Michigan laser beam believed to set record for intensity

February 15, 2008
The new amplifier of the HERCULES laser fires. The laser is now capable of producing a beam so intense scientists believe it sets a world record. Credit: Anatoly Maksimchuk, associate research scientist in the Department of Electrical Engineering and Computer Science

If you could hold a giant magnifying glass in space and focus all the sunlight shining toward Earth onto one grain of sand, that concentrated ray would approach the intensity of a new laser beam made in a University of Michigan laboratory.

"That's the instantaneous intensity we can produce," said Karl Krushelnick, a physics and engineering professor. "I don't know of another place in the universe that would have this intensity of light. We believe this is a record."

The pulsed laser beam lasts just 30 femtoseconds. A femtosecond is a millionth of a billionth of a second.

Such intense beams could help scientists develop better proton and electron beams for radiation treatment of cancer, among other applications.

The record-setting beam measures 20 billion trillion watts per square centimeter. It contains 300 terawatts of power. That's 300 times the capacity of the entire U.S. electricity grid. The laser beam's power is concentrated to a 1.3-micron speck about 100th the diameter of a human hair. A human hair is about 100 microns wide.

This intensity is about two orders of magnitude higher than any other laser in the world can produce, said Victor Yanovsky, a research scientist in the U-M Department of Electrical Engineering and Computer Science who built the ultra-high power system over the past six years.

The laser can produce this intense beam once every 10 seconds, whereas other powerful lasers can take an hour to recharge.

"We can get such high power by putting a moderate amount of energy into a very, very short time period," Yanovsky said. "We're storing energy and releasing it in a microscopic fraction of a second."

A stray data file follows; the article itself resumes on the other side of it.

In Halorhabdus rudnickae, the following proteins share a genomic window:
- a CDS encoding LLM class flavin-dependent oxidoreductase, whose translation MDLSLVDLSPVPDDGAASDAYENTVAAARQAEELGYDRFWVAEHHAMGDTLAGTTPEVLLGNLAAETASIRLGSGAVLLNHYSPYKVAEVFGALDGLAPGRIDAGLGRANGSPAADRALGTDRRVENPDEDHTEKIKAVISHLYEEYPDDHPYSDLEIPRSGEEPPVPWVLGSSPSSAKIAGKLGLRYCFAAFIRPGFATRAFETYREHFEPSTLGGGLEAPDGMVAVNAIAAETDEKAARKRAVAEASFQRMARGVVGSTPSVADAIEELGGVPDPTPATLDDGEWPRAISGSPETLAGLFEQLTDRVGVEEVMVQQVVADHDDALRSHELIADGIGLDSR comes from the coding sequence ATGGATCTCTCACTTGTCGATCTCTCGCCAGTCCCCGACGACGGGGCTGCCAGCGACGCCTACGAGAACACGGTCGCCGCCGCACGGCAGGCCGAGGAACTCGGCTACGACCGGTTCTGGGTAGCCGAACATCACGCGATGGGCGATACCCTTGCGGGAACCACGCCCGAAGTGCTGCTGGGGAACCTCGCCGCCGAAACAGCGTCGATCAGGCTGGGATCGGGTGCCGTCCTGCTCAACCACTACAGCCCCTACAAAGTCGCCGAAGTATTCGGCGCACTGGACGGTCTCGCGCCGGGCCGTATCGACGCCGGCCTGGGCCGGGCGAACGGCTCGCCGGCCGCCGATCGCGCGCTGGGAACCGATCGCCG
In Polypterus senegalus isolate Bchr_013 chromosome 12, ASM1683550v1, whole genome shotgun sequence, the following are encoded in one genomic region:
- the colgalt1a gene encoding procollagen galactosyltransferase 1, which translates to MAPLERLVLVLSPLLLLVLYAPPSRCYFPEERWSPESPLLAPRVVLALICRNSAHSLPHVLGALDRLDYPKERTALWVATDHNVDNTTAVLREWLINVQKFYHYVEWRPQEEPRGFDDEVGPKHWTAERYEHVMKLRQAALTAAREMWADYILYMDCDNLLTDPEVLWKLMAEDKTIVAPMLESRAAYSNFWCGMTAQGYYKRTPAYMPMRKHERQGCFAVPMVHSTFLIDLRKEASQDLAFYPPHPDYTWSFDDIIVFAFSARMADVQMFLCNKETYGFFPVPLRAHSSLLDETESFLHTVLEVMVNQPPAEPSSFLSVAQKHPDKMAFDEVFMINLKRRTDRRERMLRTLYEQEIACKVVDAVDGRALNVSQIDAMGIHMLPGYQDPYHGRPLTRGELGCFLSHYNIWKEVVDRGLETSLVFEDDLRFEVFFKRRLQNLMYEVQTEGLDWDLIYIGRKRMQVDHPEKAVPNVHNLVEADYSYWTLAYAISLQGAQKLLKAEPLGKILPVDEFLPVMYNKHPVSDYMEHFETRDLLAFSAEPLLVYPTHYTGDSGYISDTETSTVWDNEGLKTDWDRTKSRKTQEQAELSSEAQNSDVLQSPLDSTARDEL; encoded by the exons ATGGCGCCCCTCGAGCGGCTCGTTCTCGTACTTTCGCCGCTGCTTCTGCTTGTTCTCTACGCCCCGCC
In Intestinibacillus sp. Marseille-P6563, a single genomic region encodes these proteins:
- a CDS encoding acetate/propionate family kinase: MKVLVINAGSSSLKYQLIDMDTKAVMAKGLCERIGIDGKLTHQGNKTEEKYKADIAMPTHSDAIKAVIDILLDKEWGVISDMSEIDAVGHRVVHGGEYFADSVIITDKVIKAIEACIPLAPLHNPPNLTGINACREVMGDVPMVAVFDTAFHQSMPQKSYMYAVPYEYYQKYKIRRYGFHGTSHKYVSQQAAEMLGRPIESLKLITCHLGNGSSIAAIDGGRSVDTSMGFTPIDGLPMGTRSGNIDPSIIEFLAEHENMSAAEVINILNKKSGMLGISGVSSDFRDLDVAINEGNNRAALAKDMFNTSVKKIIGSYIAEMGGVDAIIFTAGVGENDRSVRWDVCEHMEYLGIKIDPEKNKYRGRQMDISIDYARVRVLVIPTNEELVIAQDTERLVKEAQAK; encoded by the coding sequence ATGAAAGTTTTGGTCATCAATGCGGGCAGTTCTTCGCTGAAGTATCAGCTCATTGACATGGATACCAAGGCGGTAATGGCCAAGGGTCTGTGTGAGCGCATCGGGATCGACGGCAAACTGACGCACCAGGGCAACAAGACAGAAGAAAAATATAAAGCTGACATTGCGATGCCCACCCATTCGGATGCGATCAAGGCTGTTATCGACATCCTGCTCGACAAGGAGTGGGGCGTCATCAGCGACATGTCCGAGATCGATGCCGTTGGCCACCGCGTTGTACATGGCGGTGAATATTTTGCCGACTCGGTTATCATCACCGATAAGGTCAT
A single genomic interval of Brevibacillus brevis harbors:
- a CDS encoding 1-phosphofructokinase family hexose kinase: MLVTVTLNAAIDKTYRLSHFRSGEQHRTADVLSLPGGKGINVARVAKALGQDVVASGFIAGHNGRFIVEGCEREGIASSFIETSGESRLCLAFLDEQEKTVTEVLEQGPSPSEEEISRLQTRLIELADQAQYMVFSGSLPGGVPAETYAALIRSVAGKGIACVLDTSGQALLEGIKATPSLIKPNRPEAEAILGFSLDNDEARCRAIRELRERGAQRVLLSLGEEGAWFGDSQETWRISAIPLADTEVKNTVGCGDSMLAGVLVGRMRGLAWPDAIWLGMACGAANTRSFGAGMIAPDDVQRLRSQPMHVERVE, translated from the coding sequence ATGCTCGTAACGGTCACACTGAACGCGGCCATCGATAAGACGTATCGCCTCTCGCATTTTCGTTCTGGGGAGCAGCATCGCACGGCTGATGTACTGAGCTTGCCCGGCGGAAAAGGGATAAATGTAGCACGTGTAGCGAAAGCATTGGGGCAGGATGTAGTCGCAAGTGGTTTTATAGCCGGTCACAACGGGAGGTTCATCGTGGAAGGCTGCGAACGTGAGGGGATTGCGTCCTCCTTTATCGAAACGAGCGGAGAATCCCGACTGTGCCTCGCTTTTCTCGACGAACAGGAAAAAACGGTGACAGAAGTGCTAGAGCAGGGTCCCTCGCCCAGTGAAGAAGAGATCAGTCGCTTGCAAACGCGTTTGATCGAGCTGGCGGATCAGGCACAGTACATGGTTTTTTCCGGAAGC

To achieve this beam, the research team added another amplifier to the HERCULES laser system, which previously operated at 50 terawatts.

HERCULES is a titanium-sapphire laser that takes up several rooms at U-M's Center for Ultrafast Optical Science. Light fed into it bounces like a pinball off a series of mirrors and other optical elements. It gets stretched, energized, squeezed and focused along the way.

HERCULES uses the technique of chirped pulse amplification developed by U-M engineering professor emeritus Gerard Mourou in the 1980s. Chirped pulse amplification relies on grooved surfaces called diffraction gratings to stretch a very short duration laser pulse so that it lasts 50,000 times longer. This stretched pulse can then be amplified to much higher energy without damaging the optics in its path. After the beam is amplified to a higher energy by passing through titanium-sapphire crystals, an optical compressor reverses the stretching, squeezing the laser pulse until it's close to its original duration. The beam is then focused to ultra-high intensity.

In addition to medical uses, intense laser beams like these could help researchers explore new frontiers in science. At even more extreme intensities, laser beams could potentially "boil the vacuum," which scientists theorize would generate matter by merely focusing light into empty space. Some scientists also see applications in inertial confinement fusion research, coaxing low-mass atoms to join together into heavier ones and release energy in the process.

A paper on this research, "Ultra-high intensity 300-TW laser at 0.1 Hz repetition rate," is published online in the journal Optics Express. The full text is available at www.opticsinfobase.org/abstract.cfm?URI=oe-16-3-2109. Yanovsky and Krushelnick are authors of the paper.

Source: University of Michigan

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3.4 / 5 (5) Feb 15, 2008
A great new tool for discovery. While I don't disrespect particle accelerators it is nice to see other forms of instrumentation being explored.
5 / 5 (2) Feb 15, 2008
That bodes well for fast ignition nuclear fusion.

30 fs * 300 TW = 9 Joules per shot.
5 / 5 (2) Feb 16, 2008
Fantastic article!
3 / 5 (4) Feb 17, 2008
"Such intense beams could help scientists develop better proton and electron beams for radiation treatment of cancer"

Yeah the usual BS for the public, who might wonders, what good that does. It may cure cancer. Or may not!

Do physicist have to lie now, to get funding for their toys ? Apparently so.
4.9 / 5 (45) Feb 17, 2008
Short beam at 0.009 mm.
not rated yet Feb 25, 2008
>Do physicist have to lie now, to get funding for their toys ? Apparently so.

Yeah but its not really a lie its just a very improbable statement i dont like it either.
The real problem is public ignorance.

I think we might reach the limit of democracy soon, since with the pace technology develops and with the impact it has on our lives a general uneducated public (or ignorant politicians) are not longer in position to make any informed decisions.

I hope humanity can develop a governing body populated by scientists representing various disciples and acting in our best interests.

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